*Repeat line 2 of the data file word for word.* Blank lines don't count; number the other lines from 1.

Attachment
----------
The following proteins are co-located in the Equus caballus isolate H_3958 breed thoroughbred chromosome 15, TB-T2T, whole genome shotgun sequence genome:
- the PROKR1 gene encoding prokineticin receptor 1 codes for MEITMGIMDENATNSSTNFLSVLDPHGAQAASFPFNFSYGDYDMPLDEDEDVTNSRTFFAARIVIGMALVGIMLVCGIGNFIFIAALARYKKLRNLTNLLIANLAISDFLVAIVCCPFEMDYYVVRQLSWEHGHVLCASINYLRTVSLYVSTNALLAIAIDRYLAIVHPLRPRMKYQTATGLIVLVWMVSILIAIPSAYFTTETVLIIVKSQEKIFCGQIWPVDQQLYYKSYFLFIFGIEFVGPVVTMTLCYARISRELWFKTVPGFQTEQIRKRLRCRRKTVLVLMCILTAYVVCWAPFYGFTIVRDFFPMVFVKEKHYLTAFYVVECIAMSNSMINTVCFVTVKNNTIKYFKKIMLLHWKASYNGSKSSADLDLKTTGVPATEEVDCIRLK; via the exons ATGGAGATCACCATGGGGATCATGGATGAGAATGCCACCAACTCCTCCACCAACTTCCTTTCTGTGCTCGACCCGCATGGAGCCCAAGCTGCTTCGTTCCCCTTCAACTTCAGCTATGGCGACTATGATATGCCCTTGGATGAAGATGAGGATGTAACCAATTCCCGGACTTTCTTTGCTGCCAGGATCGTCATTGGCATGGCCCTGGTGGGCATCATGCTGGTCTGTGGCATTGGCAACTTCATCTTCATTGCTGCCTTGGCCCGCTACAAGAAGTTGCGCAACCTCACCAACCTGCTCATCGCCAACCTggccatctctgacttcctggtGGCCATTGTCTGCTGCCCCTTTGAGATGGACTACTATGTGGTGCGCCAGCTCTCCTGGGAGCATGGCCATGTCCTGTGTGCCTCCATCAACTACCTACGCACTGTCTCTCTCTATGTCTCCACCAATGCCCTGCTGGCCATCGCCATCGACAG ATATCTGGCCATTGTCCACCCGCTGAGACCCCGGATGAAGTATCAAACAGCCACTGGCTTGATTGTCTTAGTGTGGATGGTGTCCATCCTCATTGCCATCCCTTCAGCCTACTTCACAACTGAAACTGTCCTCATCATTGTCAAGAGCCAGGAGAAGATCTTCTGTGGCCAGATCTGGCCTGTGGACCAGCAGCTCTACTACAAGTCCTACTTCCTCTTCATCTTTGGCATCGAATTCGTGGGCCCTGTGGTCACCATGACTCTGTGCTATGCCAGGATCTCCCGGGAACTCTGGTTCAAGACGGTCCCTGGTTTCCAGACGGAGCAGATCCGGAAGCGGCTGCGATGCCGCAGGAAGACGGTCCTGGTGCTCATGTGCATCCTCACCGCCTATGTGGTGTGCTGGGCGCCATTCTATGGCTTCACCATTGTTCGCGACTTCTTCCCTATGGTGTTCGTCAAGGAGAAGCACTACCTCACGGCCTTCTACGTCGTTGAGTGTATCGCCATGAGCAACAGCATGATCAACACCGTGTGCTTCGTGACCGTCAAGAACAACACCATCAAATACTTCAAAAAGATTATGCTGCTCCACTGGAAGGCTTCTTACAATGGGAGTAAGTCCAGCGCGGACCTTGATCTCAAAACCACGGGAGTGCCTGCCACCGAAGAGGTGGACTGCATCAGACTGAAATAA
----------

- the PROKR1 gene encoding prokineticin receptor 1 codes for MEITMGIMDENATNSSTNFLSVLDPHGAQAASFPFNFSYGDYDMPLDEDEDVTNSRTFFAARIVIGMALVGIMLVCGIGNFIFIAALARYKKLRNLTNLLIANLAISDFLVAIVCCPFEMDYYVVRQLSWEHGHVLCASINYLRTVSLYVSTNALLAIAIDRYLAIVHPLRPRMKYQTATGLIVLVWMVSILIAIPSAYFTTETVLIIVKSQEKIFCGQIWPVDQQLYYKSYFLFIFGIEFVGPVVTMTLCYARISRELWFKTVPGFQTEQIRKRLRCRRKTVLVLMCILTAYVVCWAPFYGFTIVRDFFPMVFVKEKHYLTAFYVVECIAMSNSMINTVCFVTVKNNTIKYFKKIMLLHWKASYNGSKSSADLDLKTTGVPATEEVDCIRLK; via the exons ATGGAGATCACCATGGGGATCATGGATGAGAATGCCACCAACTCCTCCACCAACTTCCTTTCTGTGCTCGACCCGCATGGAGCCCAAGCTGCTTCGTTCCCCTTCAACTTCAGCTATGGCGACTATGATATGCCCTTGGATGAAGATGAGGATGTAACCAATTCCCGGACTTTCTTTGCTGCCAGGATCGTCATTGGCATGGCCCTGGTGGGCATCATGCTGGTCTGTGGCATTGGCAACTTCATCTTCATTGCTGCCTTGGCCCGCTACAAGAAGTTGCGCAACCTCACCAACCTGCTCATCGCCAACCTggccatctctgacttcctggtGGCCATTGTCTGCTGCCCCTTTGAGATGGACTACTATGTGGTGCGCCAGCTCTCCTGGGAGCATGGCCATGTCCTGTGTGCCTCCATCAACTACCTACGCACTGTCTCTCTCTATGTCTCCACCAATGCCCTGCTGGCCATCGCCATCGACAG ATATCTGGCCATTGTCCACCCGCTGAGACCCCGGATGAAGTATCAAACAGCCACTGGCTTGATTGTCTTAGTGTGGATGGTGTCCATCCTCATTGCCATCCCTTCAGCCTACTTCACAACTGAAACTGTCCTCATCATTGTCAAGAGCCAGGAGAAGATCTTCTGTGGCCAGATCTGGCCTGTGGACCAGCAGCTCTACTACAAGTCCTACTTCCTCTTCATCTTTGGCATCGAATTCGTGGGCCCTGTGGTCACCATGACTCTGTGCTATGCCAGGATCTCCCGGGAACTCTGGTTCAAGACGGTCCCTGGTTTCCAGACGGAGCAGATCCGGAAGCGGCTGCGATGCCGCAGGAAGACGGTCCTGGTGCTCATGTGCATCCTCACCGCCTATGTGGTGTGCTGGGCGCCATTCTATGGCTTCACCATTGTTCGCGACTTCTTCCCTATGGTGTTCGTCAAGGAGAAGCACTACCTCACGGCCTTCTACGTCGTTGAGTGTATCGCCATGAGCAACAGCATGATCAACACCGTGTGCTTCGTGACCGTCAAGAACAACACCATCAAATACTTCAAAAAGATTATGCTGCTCCACTGGAAGGCTTCTTACAATGGGAGTAAGTCCAGCGCGGACCTTGATCTCAAAACCACGGGAGTGCCTGCCACCGAAGAGGTGGACTGCATCAGACTGAAATAA